Florida students combine music and data to raise awareness about the environment Professors and students at the University of South Florida mapped pitch, rhythm and duration to data about algae blooms and depletion of coral reefs to create an original composition.

A professor worried no one would read an algae study. So she had it put to music

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This year an anthropology professor published a paper she knew no one would read, outside her field anyway. It was about coastal algae blooms and how they recently cost Florida more than $2 billion in lost tourism. So the professor took the research somewhere surprising. NPR's Neda Ulaby has more.

NEDA ULABY, BYLINE: Heather O'Leary co-wrote this paper with other academics at the University of South Florida. Their research was so depressing.

HEATHER O'LEARY: Part of the data for months was just reading tweets - dead fish, dead fish, dead fish.

ULABY: They were tracking the effects of red tide blooms through what tourists posted on social media. To cheer herself up, O'Leary went to concerts at the university music department. She got to know the director of bands. His name is Matthew McCutchen, and she told him what she was working on.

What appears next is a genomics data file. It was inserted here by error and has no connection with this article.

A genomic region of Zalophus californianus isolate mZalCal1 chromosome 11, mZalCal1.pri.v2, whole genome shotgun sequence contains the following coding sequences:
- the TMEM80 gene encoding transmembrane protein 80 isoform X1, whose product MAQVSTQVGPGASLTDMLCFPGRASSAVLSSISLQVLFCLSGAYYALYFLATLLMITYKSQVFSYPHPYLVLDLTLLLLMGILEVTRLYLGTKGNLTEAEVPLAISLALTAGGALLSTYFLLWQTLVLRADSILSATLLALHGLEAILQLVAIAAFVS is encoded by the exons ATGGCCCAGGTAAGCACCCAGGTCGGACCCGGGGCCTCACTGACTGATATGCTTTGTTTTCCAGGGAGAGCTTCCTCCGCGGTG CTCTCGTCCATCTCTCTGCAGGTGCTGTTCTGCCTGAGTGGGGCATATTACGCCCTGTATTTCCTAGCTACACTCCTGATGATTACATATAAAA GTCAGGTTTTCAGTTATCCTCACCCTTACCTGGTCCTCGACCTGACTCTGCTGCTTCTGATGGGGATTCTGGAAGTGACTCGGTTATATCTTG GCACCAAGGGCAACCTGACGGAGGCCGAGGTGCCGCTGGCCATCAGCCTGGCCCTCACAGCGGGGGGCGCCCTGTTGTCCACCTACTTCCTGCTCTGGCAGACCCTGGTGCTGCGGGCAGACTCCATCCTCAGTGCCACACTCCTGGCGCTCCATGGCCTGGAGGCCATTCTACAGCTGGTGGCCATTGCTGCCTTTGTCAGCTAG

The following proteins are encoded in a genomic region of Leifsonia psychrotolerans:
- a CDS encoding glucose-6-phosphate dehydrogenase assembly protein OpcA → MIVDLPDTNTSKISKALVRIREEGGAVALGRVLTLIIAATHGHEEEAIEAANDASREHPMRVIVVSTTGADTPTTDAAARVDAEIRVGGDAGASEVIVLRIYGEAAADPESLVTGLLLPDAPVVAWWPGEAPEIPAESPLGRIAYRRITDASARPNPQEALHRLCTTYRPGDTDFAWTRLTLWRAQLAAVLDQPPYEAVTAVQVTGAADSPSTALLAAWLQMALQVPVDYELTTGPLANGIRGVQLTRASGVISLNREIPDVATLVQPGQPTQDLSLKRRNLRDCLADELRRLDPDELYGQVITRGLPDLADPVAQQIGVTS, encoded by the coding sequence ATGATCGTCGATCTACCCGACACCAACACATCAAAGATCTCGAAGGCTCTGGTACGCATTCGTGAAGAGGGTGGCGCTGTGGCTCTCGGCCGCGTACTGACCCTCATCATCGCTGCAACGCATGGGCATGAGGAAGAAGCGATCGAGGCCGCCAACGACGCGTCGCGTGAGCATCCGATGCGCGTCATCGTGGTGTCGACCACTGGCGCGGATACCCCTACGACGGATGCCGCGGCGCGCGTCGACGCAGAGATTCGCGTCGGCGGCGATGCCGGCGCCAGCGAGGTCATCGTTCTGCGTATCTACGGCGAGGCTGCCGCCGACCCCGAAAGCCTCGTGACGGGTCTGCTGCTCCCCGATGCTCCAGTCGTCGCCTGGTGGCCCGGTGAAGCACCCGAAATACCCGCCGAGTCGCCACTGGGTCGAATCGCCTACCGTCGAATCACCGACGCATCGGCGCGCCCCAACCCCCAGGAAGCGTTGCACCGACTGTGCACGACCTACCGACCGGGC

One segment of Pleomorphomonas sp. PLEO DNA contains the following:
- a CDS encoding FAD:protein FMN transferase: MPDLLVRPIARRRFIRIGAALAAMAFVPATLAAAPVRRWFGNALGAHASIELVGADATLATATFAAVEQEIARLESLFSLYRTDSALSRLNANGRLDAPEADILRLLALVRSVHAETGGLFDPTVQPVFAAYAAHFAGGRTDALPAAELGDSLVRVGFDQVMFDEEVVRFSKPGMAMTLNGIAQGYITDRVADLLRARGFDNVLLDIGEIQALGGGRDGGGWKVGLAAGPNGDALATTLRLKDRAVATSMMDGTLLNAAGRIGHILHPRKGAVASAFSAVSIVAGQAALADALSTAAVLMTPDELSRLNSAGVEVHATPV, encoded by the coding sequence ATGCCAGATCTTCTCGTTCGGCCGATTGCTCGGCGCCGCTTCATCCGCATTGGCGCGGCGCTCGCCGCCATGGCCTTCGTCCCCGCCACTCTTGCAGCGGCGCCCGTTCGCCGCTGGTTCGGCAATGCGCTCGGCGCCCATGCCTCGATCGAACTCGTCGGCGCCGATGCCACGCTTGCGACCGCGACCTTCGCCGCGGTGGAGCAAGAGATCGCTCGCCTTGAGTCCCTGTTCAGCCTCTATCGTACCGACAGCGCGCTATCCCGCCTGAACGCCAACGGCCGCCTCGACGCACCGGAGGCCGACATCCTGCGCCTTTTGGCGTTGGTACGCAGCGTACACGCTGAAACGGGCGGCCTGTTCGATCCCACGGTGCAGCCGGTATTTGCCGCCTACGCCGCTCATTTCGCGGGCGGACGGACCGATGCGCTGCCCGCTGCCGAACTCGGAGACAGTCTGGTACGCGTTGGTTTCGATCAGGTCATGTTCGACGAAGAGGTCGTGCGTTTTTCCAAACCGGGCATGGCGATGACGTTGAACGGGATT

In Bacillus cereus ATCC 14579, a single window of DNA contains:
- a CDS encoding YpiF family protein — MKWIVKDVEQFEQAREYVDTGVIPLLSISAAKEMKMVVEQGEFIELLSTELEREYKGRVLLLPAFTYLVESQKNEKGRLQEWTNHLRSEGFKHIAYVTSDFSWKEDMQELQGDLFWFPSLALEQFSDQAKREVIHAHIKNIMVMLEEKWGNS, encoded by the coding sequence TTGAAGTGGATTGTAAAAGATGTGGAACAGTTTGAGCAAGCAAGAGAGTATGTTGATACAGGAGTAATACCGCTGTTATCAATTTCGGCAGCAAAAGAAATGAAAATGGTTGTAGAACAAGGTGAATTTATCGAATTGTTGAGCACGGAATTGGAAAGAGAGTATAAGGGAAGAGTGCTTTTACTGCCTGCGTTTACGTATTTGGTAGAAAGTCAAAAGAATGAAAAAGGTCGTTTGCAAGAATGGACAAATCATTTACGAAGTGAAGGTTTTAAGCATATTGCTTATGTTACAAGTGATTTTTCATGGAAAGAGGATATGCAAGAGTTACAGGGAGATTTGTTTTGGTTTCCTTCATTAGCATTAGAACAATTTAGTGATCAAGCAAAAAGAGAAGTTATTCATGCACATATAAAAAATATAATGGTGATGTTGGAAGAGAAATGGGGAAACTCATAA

MATTHEW MCCUTCHEN: I'm studying climate change and what's going on down in the coral reefs.

ULABY: Here's how he remembers it.

MCCUTCHEN: And I've got all this data, and I'd like to know if there's any way that we can turn it into music.

ULABY: There was. A composition professor worked with students to map pitch, rhythm and duration to the data.

O'LEARY: So my students were really excited to start thinking about how the other students, the music students, heard patterns that we did not see in some of the repetitions.

ULABY: The data came alive, she says, in ways it does not on a spreadsheet.

O'LEARY: You can start to sense, with different parts of your mind and your body, that there are patterns happening and that they're important.

ULABY: In this case, the patterns revealed the economic impact of pollution on coastal Florida communities.


O'LEARY: And essentially making them louder so that everyone can pay attention and hear it in a new way.


ULABY: The University of South Florida is excited about this composition. Other departments are getting involved. Students in communications, education and library science plan to make it a music video to spread awareness about the algae blooms, data literacy and science. Neda Ulaby, NPR News.


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